Finance Hunter Ruthven · 5 September 2016
BeeLine: Cycling hardware supported by Andy Murray and a legion of early crowdfunding backers
Cycling navigation device BeeLine is yet to make a first delivery to customers, but has already closed a successful Kickstarter round and now turned to equity crowdfunding as a way of funding future growth. You can’t get away from it, the cycling market is buzzing right now. From major brands such as Evans, Ribble Cycles and Halfords, which are cashing in on Brits desire to get out and about on two wheels, to smaller more niche brands such as Blaze and Hiplok, it’s a sector swelling with business activity. BeeLine is one of the latest to join the party, and is hoping its innovative handlebar-mounted navigation device will capture the imagination of urban cyclists and provide a different way to explore new inner-city routes. Linking mapping technology located in smartphones, the device provides a compass-like bearing with a countdown of how far away the rider is. Moving away from following a pre-defined route, cyclists are encouraged to find their own way and discover new areas. The business isnt driving blindly into the market though, a 150, 000 rewards-based crowdfunding round on Kickstarter in 2015 revealed there was a demandfor its product with hundreds of interested customers snapping up a model before it had even been made. US platform Kickstarter has proved to be a popular testing ground, alongside fellow mainstay Indiegogo, for new projects looking to get off the ground. Without the required capital to do a first manufacturing run, entrepreneurs are using sites like these to flesh out initial ideas and create a bank of early customers and ambassadors that are so valuable down the line. Tom Putnam and Mark Jenner were both at McKinsey & Company, working as management consultants, when they began to map out their first product together. Business Advice caught up with Putnam while he was at this year’s IFA, a consumer electronics and home appliances conference, and found out that while neither had any experience of building hardware, they both were feeling the need for change. we both rode bikes around the city and had a chat about the frustrations of stopping to look at your phone as you lose your bearing, he explained. Originally we thought about designing a nice compass to put on your bike, but then naively thought it can’t be that hard to connect that to Google Maps. Thinking wed have something on the shelves in three or four months, off we went. Like many a hardware designers before them, that timeline went out of the window pretty quickly when they encountered numerous complexities, but the two remained focused on solving a cycling problem they believed the world was in dire need of being rid of. Their first step was to get the funding required to finance the first run of the device. We didnt ever consider not doing reward crowdfunding, as that kind of funding has enabled companies like us to start with nothing, Putnam added. there’s no way we would have got investors to the level we needed, spending that amount of money on something you didnt even know if the market existed for. Prior to going live on Kickstarter with a target of 60, 000, the two spent around 50, 000 on product development and creating some slick marketing collateral. Reflecting the need to have a great video on Kickstarter, 3, 000 was spent on putting something together that really told the story of what they were trying to do. Thinking long and hard about the structure of the pitch page, they also built up a mailing list and used PR to get into the media. All of that was with a view to making sure we had a great first couple of days on Kickstarter, he said. The way its algorithm works, if you have early momentum it kicks you up to the top of the homepage so more discover you, and you can snowball. If you don’t have that momentum, you could end up down on page ten. Another important decision BeeLine and the founding duo made, they said, was to engage with a reputable industrial design firm in this case Map Project Office. Thinking back, Putnam explained that they realised if production had been done without the firm it would have taken years, but there was also a realisation that the new business couldnt afford big consultancy fees. the designers [at Map Project Office] loved our product, as they were cyclists themselves. It came to a point where they said what can you afford, and we halved what their normal fee was by also giving them equity. Now they’re shareholders in the business and feel invested in the process of making sure we do well. Business Advice wanted to know what the main challenges to getting a hardware-based product off the ground were especially for two individuals who had no experience in the space. Before engaging with Map Project Office, Putnam and Jenner did the best they could cobbling bits together with bundles of wires all over the place, teaching themselves to code and buying components off of the internet. The next challenge was having something slick enough to lead a Kickstarter round, which involved months of iterations, 3D renders and models in foam. When they did eventually start raising money on the rewards platform they only had two prototypes, and then had to use those after the fundraisingclosed to begin engaging with factories in China.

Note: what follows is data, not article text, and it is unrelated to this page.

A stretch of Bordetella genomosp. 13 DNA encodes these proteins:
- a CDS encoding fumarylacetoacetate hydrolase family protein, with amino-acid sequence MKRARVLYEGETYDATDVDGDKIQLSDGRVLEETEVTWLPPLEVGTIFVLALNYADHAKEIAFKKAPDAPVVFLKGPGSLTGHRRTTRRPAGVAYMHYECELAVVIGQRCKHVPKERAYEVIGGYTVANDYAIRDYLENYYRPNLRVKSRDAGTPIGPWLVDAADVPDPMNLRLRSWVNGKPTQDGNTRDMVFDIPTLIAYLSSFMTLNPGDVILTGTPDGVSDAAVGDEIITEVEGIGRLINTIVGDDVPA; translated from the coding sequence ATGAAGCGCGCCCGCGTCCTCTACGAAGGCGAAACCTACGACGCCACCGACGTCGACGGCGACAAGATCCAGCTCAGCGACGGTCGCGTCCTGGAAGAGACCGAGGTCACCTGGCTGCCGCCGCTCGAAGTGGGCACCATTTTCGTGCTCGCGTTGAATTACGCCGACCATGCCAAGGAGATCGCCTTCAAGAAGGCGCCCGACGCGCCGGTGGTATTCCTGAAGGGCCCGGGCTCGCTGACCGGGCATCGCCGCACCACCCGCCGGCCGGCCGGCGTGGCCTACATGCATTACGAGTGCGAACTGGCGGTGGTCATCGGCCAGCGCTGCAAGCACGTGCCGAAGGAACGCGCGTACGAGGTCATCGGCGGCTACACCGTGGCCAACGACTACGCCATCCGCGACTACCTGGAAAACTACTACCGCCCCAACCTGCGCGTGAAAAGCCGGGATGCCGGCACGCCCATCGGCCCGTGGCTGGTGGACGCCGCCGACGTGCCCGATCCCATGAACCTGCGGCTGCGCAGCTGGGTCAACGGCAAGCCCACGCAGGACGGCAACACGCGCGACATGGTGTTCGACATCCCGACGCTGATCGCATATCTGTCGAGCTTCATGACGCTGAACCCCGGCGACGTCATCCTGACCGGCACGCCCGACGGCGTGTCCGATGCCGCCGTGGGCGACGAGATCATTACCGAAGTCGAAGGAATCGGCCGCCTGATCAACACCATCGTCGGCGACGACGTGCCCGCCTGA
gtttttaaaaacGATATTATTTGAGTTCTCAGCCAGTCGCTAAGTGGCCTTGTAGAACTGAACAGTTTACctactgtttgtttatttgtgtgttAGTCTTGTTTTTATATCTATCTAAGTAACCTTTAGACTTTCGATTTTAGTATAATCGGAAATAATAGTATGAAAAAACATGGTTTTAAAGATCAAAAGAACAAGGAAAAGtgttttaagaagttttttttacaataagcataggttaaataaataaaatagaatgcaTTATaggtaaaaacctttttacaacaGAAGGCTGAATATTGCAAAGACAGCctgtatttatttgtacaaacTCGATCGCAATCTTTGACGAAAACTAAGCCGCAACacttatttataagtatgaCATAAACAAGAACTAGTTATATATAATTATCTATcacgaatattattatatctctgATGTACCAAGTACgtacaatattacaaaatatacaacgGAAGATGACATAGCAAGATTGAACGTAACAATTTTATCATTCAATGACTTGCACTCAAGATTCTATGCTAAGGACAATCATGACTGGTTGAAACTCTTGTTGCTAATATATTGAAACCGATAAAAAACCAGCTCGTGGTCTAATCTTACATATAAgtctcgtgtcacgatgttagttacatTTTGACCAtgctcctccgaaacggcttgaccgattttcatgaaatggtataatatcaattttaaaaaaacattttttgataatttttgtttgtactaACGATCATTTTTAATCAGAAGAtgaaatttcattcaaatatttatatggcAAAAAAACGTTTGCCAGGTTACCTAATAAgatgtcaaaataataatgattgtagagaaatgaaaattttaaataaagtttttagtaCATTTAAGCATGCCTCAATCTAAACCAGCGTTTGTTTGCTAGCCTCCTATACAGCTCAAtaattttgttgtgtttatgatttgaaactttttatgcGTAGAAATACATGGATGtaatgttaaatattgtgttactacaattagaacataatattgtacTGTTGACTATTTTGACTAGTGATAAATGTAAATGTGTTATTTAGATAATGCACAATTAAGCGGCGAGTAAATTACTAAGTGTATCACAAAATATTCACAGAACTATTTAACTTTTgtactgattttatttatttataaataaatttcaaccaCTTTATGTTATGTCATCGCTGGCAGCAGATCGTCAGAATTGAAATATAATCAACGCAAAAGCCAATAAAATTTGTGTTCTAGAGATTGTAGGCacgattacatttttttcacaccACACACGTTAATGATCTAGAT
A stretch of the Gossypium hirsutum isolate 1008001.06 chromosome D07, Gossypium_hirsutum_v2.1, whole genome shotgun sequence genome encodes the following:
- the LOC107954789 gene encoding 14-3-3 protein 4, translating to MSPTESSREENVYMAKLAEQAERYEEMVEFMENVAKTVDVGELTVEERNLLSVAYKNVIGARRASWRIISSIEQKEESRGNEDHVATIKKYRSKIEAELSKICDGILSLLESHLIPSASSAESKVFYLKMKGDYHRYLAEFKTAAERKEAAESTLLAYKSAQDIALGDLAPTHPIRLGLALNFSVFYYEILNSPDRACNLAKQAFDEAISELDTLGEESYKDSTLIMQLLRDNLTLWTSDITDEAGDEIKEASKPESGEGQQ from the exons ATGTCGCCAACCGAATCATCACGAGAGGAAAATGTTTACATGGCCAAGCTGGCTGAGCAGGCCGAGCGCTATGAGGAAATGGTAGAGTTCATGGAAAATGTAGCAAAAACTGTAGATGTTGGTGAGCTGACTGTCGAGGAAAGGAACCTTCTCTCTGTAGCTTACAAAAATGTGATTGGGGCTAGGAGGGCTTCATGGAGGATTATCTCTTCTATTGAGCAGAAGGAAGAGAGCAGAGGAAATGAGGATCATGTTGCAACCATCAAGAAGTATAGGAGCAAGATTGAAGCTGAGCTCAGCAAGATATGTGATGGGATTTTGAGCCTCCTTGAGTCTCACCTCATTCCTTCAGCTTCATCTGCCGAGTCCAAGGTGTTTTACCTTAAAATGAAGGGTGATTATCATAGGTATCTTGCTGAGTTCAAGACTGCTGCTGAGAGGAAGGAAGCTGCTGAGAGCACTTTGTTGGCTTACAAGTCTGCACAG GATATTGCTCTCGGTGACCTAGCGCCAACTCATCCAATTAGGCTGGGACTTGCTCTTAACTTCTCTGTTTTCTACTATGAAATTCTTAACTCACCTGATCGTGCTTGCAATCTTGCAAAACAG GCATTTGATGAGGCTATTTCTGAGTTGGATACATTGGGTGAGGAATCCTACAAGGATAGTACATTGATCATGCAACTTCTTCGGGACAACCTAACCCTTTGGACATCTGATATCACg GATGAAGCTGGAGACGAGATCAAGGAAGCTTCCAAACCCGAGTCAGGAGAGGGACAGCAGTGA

ABOUT THE EXPERTHunter Ruthven
Hunter Ruthven was previously editor of Business Advice. He was also the editor of Real Business, the UK's most-read website for entrepreneurs and business leaders at the helm of growing SMEs.